Wildfires annually effect several hundred million hectares of forest and other vegetation of the world. In some ecosystems fire plays an ecologically significant role in biogeochemical cycles and disturbance dynamics. In other ecosystems fire may lead to the destruction of forests or to long-term site degradation. In most areas of the world wildfires burning under extreme weather conditions will have detrimental impacts on economies, human health and safety, with consequences which are comparable to the severity of other natural hazards.
Fires in forests and other vegetation produce gaseous and particle emissions that have impacts on the composition and functioning of the global atmosphere. These emissions interact with those from fossil-fuel burning and other technological sources which are the major cause for anthropogenic climate forcing. Smoke emissions from wildland fires also cause visibility problems which may result in accidents and economic losses. Smoke generated by wildland fires also affect human health and in some cases contribute to loss of human lives. Fire risk modelling in expected climate change scenarios indicate that within a relatively short period of the next three to four decades, the destructiveness of human-caused and natural wildfires will increase. Fire management strategies which include preparedness and early warning cannot be generalized due to the multi-dimensional effects of fire in the different vegetation zones and ecosystems and the manifold cultural, social, and economic factors involved. However, unlike the majority of the geological and hydrometeorological hazards included in the IDNDR Early Warning Programme, wildland fires represent a natural hazard which can be predicted, controlled and, in many cases, prevented.
Early warning systems are essential components of fire and smoke management. They rely on evaluation of vegetation dryness and weather; detection and monitoring of active fires; integrating and processing of these data in fire information systems with other relevant information, e.g. vegetation cover and values at risk; modelling capabilities of fire occurrence and behaviour; and dissemination of information.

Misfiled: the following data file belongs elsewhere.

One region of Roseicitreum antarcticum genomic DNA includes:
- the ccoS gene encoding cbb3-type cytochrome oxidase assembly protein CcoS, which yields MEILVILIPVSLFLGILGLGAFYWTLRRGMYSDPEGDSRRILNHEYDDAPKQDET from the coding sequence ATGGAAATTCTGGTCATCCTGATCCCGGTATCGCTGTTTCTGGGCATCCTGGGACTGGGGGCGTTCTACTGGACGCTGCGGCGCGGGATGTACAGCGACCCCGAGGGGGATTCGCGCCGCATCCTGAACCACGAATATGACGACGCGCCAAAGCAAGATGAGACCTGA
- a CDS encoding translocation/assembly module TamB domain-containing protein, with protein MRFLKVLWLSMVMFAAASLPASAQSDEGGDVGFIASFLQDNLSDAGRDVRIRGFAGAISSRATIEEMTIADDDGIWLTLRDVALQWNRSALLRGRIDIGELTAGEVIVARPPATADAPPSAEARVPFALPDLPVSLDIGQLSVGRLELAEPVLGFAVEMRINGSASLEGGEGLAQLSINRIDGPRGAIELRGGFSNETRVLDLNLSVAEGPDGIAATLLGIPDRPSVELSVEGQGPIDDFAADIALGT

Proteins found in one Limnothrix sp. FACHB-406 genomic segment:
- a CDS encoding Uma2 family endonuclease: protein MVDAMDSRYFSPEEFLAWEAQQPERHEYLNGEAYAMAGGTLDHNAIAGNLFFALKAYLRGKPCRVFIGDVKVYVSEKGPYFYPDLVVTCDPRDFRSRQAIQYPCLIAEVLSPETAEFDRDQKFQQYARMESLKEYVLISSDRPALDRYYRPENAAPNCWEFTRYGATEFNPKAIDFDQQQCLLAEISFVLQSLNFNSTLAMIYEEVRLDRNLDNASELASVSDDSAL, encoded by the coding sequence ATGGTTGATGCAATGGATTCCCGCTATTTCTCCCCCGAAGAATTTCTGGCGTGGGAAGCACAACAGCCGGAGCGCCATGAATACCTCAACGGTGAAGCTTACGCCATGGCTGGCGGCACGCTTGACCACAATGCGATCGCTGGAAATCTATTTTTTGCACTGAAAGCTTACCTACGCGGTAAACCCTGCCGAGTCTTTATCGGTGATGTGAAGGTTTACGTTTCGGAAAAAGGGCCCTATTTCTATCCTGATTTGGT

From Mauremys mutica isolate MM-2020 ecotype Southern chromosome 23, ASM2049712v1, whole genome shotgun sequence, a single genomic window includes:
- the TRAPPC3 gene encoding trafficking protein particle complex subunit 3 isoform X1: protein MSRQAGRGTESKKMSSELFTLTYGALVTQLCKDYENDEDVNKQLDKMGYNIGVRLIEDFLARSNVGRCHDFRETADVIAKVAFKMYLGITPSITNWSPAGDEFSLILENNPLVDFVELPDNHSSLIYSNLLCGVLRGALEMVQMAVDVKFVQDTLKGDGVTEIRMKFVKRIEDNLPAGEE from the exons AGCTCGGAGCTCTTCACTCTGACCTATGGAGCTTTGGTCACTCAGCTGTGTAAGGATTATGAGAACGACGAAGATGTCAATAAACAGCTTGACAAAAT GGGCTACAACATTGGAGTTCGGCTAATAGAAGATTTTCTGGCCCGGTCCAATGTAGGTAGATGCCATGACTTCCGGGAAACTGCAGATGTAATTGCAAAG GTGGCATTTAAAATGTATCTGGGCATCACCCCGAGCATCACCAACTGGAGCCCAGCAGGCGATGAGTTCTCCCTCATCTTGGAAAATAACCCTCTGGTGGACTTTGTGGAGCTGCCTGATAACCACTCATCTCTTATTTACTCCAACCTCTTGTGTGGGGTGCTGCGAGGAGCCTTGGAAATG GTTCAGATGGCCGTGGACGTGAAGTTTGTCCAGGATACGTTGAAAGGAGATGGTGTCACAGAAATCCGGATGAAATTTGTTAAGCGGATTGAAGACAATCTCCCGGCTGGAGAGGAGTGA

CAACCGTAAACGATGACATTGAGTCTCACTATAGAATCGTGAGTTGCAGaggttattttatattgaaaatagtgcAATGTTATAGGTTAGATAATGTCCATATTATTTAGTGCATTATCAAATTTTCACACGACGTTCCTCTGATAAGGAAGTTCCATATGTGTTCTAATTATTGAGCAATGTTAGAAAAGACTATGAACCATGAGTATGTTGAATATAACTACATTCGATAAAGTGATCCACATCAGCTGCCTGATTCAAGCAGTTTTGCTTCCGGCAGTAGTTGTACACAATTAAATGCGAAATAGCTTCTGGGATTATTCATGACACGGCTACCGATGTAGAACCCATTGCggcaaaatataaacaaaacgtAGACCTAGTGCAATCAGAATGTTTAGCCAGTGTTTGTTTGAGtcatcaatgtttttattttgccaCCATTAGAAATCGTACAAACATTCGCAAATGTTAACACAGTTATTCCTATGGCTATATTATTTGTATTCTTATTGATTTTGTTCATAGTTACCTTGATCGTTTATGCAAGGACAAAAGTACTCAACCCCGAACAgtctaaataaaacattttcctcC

Early warning of fire and atmospheric pollution hazard may involve locally generated indicators, such as local fire-weather forecasts and assessment of vegetation dryness. Advanced technologies, however, which rely on remotely sensed data, evaluation of synoptic weather information and international communication systems (e.g., Internet) are now also available for remote locations.
This present report of the IDNDR Early Warning Group on Wildfire and other Environmental Hazards represents global experience and reviews the current state of knowledge and practice on the subject. It provides a state-of-the-art analysis of existing and projected early warning and fire information systems which can be made accessible equally at global
Recommendations are also made for improvements and areas that require additional international attention. They include design and implementation of a global fire inventory; establishment of a Global Vegetation Fire Information System (GVFIS); establishment of a system in which real-time information on early warning of wildfire precursors and on ongoing wildfire situations across the globe is gathered and shared, e.g. through the creation of a World Fire Web; development of space borne sensors and platforms with improved early warning capabilities; establishment of an information network which includes the resource status by continuously monitoring the disposition of suppression resources; establishment of a global fire management facility under the auspices of the UN system; promotion of policies and agreements on early warning of wildfires at international levels; and coordination of research efforts with ongoing and future fire science programmes.